The first president I voted for was Jimmy Carter. After the Nixon years, I thought we needed a new direction. When Carter was president, we were mired in the Iran hostage crisis; inflation had tripled since 1974; interest rates were climbing and eventually reached 18%; and there was a gas shortage crisis that involved the OPEC countries. There were long lines to get gas and purchases were often limited to only 10 gallons.

It seemed the country needed a new direction. I voted for Ronald Reagan instead of Carter – and I’m a moderate Democrat. Reagan was positive and optimistic. He had a great sense of humor, which I think is an important tool when communicating with the public. Reagan compromised to get Social Security reform for Rep. Tip O’Neal, while he got more defense spending and changes in tax legislation. There were a lot of things that I didn’t agree with Reagan on when he was president, and decided not to vote for him when he ran for his second term. But agree or not with Reagan, one had to admit he was a standout president. I remember him demanding: “Mr. Gorbachev, tear down this wall.”

But Reagan was a president of all the people. There were bitter fights with his adversaries, but he never demonized the other side. When he got shot in March of 1981, I was angry. As Reagan entered the operating room, he joked with the surgeons. “Please tell me you’re all Republicans.”

One of the surgeons responded, “Today, Mr. President, we’re all Republicans.” And that is exactly what I felt.

Today, things are more partisan than ever in America. The president is being impeached, and his trial is underway. It is not a coup, as President Donald Trump suggested; it is part of the Constitution. Impeachment by the House of Representatives is more like an indictment by a grand jury. The trial is conducted in the Senate. Personally, I would rather have Trump defeated soundly in an election. But Trump has tried to tip the “election” scales.

By trying to bribe a foreign country to announce an investigation of the leading Democrat in the presidential race, he has used the power of the presidency for his own political purposes – to be re-elected.

The U.S. Government Accountability Office recently announced that Trump broke the law. Under the Impoundment Control Act, it is illegal for the Office of Management and Budget (OMB) to withhold money, such as the Ukrainian Security Assistance at the heart of the current proceedings, that has been appropriated by Congress and signed into law. If the White House wants to delay or deny funds, it must first alert Congress.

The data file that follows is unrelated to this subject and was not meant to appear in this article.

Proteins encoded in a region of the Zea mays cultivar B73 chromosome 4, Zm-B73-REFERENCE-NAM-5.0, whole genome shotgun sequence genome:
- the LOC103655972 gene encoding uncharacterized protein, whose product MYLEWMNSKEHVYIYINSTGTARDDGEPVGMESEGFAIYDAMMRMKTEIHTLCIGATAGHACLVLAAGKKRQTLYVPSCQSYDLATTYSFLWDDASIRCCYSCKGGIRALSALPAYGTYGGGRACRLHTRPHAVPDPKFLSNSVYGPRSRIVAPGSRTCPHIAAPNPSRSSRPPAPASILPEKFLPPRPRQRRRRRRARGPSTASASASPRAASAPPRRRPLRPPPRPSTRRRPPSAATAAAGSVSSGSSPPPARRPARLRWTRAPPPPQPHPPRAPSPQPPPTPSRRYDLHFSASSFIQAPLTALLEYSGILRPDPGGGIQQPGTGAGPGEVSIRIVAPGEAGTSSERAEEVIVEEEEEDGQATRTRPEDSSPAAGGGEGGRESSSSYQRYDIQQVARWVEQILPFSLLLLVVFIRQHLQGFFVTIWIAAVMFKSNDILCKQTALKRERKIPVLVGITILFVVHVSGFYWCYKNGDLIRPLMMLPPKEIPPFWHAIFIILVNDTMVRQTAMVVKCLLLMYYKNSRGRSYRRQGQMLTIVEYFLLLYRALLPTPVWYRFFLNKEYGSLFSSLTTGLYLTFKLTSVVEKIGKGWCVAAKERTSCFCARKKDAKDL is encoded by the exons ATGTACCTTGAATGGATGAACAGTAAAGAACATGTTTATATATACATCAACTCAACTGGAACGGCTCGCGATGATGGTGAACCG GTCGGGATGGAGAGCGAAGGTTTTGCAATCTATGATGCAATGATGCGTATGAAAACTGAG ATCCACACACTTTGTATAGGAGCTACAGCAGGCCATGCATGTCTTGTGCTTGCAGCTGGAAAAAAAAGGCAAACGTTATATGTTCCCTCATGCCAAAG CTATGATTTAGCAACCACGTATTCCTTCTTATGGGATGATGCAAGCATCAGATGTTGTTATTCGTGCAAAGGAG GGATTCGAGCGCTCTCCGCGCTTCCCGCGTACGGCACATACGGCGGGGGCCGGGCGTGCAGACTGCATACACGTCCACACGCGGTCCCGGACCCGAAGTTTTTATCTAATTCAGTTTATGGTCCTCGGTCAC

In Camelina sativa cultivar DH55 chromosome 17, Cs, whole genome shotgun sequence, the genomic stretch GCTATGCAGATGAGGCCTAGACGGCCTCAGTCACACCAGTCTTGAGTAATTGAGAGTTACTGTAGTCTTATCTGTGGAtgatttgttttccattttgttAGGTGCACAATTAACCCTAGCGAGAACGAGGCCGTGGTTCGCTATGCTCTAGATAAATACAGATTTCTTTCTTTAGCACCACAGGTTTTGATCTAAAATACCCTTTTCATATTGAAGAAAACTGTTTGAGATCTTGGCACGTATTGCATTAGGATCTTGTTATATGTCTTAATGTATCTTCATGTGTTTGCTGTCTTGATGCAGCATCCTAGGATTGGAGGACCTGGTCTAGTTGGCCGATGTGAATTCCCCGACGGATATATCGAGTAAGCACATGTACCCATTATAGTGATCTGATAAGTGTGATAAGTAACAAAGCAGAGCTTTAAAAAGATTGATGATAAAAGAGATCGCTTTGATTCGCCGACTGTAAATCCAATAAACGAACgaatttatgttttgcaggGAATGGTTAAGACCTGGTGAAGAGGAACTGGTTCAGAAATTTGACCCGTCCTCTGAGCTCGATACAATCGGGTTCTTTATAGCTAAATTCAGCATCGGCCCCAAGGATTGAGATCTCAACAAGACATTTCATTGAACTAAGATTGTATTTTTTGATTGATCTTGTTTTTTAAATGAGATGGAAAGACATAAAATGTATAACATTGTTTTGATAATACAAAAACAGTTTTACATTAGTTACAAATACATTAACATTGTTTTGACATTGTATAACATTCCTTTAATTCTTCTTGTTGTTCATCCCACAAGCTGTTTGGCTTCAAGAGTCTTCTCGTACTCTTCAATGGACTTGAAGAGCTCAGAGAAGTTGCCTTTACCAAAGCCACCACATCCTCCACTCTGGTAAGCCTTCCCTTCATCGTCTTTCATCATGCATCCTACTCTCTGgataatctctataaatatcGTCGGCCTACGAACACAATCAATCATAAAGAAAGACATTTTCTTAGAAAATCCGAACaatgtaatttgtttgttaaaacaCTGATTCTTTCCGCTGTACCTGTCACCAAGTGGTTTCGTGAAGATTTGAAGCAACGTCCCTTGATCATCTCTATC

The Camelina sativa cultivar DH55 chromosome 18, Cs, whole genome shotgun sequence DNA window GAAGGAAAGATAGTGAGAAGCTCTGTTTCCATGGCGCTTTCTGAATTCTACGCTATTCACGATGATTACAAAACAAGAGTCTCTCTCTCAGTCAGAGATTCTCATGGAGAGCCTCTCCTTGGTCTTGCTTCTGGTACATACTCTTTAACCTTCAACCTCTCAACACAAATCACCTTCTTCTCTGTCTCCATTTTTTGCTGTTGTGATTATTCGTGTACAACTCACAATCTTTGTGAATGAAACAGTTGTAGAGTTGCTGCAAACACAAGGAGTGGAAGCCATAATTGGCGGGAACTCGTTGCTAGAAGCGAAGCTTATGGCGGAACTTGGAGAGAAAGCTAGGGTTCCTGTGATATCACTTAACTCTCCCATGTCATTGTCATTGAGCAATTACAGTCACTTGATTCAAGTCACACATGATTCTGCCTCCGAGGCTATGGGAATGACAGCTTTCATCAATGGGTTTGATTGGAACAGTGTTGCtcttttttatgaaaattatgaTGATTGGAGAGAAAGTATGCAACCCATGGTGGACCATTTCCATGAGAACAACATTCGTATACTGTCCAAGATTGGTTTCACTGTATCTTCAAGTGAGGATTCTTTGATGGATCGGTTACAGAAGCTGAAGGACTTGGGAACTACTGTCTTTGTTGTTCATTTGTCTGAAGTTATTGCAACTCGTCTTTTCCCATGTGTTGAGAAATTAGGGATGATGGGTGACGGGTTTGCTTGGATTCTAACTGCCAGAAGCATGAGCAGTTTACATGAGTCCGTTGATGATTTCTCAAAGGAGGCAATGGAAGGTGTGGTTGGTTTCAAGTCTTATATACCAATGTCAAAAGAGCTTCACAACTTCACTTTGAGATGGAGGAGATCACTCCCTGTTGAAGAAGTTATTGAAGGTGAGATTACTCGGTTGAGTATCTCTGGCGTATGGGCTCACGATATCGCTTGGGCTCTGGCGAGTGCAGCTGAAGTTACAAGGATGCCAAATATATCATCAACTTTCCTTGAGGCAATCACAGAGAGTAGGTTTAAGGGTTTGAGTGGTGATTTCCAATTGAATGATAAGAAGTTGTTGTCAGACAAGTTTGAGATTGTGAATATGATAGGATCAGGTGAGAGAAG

Congress didn’t know what was going on until a whistleblower sounded the alarm. The White House didn’t release the money to Ukraine until Congress asked what was going on. Previous to that, the Defense Department gave repeated warnings to the OMB that delays in releasing the money to Ukraine would put its ability to distribute the aid at risk.

If you think it’s normal to withhold money for a country basically at war with Russia, or if you think it’s OK to ask a foreign country to announce a bogus investigation about the president’s opponent, then you will be against impeachment.

Even if you think the president should get a pass because the stock market is going nuts and unemployment is low, how do you feel about the $1 trillion deficit in 2019? In 2015, it was only $438 billion. The U.S. borrowed $500 billion in 2019 from foreign countries. Uninsured people without health care have increased from 10.9% to 13.7% since Trump took office, and the pre-existing condition clause in the Affordable Care Act would be gone if it hadn’t been for Sen. John McCain voting no on the repeal of “Obamacare.”

North Korea has nuclear bombs and missiles that can hit the Western U.S. Are there any negotiations going on? Do you feel safer?

After complying with the nuclear treaty that the U.S., Russia, China and the European Union negotiated with Iran in 2015, we returned money Iran paid for military equipment that was never delivered that predated the Iranian revolution. Trump pulled the U.S. out of the treaty and slapped sanctions on the country even though Iran was complying. Are we negotiating with Iran now? Are we getting our allies to help? Are there any talks going on? Are we safer now?

Trump pulled us out of the Paris Climate Agreement that 195 countries signed, a voluntary agreement to fight climate change. Are we safer now? Will our children and grandchildren be safer?

Trump slapped tariffs on China. Our trade deficit has increased with China since then. And we, the importers, pay the tariffs, not China. How has that worked? Ask the bankrupt farmers in the Midwest how they feel about it. Are we working with our allies to get China to change or are we going it alone? Where is the agreement?

Can you imagine Reagan personally attacking or demeaning a private citizen or an ambassador who then gets death threats? Can you imagine Reagan calling the press the “enemy of the people” or Democrats “human scum?” I can’t. I wish we had someone like Reagan again – even if I didn’t agree with him.

Don Urbanus is a Burson business owner. Contact him at risingsun@caltel.com.

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